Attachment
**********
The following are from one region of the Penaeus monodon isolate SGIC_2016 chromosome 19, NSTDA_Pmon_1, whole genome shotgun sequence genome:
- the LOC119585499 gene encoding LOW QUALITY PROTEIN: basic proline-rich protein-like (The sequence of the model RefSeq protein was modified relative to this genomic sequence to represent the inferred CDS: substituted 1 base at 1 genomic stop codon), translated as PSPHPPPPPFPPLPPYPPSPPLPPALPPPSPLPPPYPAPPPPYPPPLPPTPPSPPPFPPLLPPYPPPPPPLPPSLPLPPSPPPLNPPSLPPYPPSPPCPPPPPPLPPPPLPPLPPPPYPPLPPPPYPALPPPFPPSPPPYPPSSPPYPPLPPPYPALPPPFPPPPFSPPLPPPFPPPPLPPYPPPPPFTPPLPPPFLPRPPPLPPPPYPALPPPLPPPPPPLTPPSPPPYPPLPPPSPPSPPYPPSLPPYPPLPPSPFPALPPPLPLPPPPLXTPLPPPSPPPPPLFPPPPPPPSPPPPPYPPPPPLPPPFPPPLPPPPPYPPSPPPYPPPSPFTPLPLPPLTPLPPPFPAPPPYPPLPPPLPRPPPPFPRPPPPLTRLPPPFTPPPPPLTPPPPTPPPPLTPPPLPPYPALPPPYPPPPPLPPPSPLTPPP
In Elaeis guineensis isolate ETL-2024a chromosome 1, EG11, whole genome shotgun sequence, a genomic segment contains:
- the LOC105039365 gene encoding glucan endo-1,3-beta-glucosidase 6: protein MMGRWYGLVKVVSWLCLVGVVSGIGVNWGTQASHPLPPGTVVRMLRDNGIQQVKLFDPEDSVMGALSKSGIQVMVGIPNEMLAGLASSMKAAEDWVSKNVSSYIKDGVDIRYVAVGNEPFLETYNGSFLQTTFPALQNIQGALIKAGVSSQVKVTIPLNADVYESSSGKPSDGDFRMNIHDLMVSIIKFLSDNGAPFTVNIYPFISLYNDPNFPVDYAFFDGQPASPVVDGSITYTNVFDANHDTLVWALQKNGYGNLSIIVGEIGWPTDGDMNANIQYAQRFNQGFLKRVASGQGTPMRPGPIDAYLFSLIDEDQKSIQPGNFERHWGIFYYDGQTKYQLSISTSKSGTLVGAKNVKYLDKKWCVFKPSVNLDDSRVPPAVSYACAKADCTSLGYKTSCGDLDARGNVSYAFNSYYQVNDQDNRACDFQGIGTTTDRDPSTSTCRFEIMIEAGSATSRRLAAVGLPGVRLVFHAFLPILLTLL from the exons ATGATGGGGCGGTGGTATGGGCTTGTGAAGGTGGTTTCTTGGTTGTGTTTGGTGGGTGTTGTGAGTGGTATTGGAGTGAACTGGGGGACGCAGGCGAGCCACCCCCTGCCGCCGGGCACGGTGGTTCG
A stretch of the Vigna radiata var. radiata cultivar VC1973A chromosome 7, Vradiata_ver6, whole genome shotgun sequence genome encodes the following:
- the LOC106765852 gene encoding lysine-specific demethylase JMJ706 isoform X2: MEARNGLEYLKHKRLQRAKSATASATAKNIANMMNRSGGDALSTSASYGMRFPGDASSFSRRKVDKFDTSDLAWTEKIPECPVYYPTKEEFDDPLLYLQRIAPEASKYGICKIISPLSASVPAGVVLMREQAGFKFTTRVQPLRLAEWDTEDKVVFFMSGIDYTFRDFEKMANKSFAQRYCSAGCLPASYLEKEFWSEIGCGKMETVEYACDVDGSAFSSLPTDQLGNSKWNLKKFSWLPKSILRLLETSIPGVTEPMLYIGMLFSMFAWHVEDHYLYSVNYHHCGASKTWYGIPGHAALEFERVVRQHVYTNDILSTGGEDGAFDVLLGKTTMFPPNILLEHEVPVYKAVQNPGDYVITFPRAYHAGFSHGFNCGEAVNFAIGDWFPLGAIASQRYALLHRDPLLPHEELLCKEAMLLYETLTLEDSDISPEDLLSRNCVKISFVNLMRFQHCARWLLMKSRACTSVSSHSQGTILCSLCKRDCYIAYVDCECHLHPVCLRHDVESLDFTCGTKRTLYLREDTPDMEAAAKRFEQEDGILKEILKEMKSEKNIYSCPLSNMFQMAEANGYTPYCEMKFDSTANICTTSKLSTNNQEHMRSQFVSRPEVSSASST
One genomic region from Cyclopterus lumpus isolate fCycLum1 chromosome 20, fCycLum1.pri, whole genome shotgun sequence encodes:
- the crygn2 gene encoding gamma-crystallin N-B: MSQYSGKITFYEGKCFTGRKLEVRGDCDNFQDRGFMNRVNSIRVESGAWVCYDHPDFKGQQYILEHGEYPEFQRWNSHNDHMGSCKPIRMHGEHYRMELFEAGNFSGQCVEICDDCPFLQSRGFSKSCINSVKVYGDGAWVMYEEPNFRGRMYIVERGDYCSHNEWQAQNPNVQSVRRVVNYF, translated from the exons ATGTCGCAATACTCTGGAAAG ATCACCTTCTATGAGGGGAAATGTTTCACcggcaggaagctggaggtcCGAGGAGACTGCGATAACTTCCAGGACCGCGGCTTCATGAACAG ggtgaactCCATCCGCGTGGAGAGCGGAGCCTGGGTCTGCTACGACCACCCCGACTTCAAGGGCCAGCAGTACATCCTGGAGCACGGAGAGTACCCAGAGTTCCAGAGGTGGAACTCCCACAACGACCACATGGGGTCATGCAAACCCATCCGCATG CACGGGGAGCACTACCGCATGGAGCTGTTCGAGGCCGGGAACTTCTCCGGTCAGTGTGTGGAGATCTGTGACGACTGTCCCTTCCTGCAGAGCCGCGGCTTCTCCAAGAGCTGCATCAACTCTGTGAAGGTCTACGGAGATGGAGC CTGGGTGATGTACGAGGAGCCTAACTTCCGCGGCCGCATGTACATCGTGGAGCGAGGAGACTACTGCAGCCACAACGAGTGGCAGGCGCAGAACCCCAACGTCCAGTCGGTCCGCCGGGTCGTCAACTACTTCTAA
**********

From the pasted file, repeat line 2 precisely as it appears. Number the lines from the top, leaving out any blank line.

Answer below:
- the LOC119585499 gene encoding LOW QUALITY PROTEIN: basic proline-rich protein-like (The sequence of the model RefSeq protein was modified relative to this genomic sequence to represent the inferred CDS: substituted 1 base at 1 genomic stop codon), translated as PSPHPPPPPFPPLPPYPPSPPLPPALPPPSPLPPPYPAPPPPYPPPLPPTPPSPPPFPPLLPPYPPPPPPLPPSLPLPPSPPPLNPPSLPPYPPSPPCPPPPPPLPPPPLPPLPPPPYPPLPPPPYPALPPPFPPSPPPYPPSSPPYPPLPPPYPALPPPFPPPPFSPPLPPPFPPPPLPPYPPPPPFTPPLPPPFLPRPPPLPPPPYPALPPPLPPPPPPLTPPSPPPYPPLPPPSPPSPPYPPSLPPYPPLPPSPFPALPPPLPLPPPPLXTPLPPPSPPPPPLFPPPPPPPSPPPPPYPPPPPLPPPFPPPLPPPPPYPPSPPPYPPPSPFTPLPLPPLTPLPPPFPAPPPYPPLPPPLPRPPPPFPRPPPPLTRLPPPFTPPPPPLTPPPPTPPPPLTPPPLPPYPALPPPYPPPPPLPPPSPLTPPP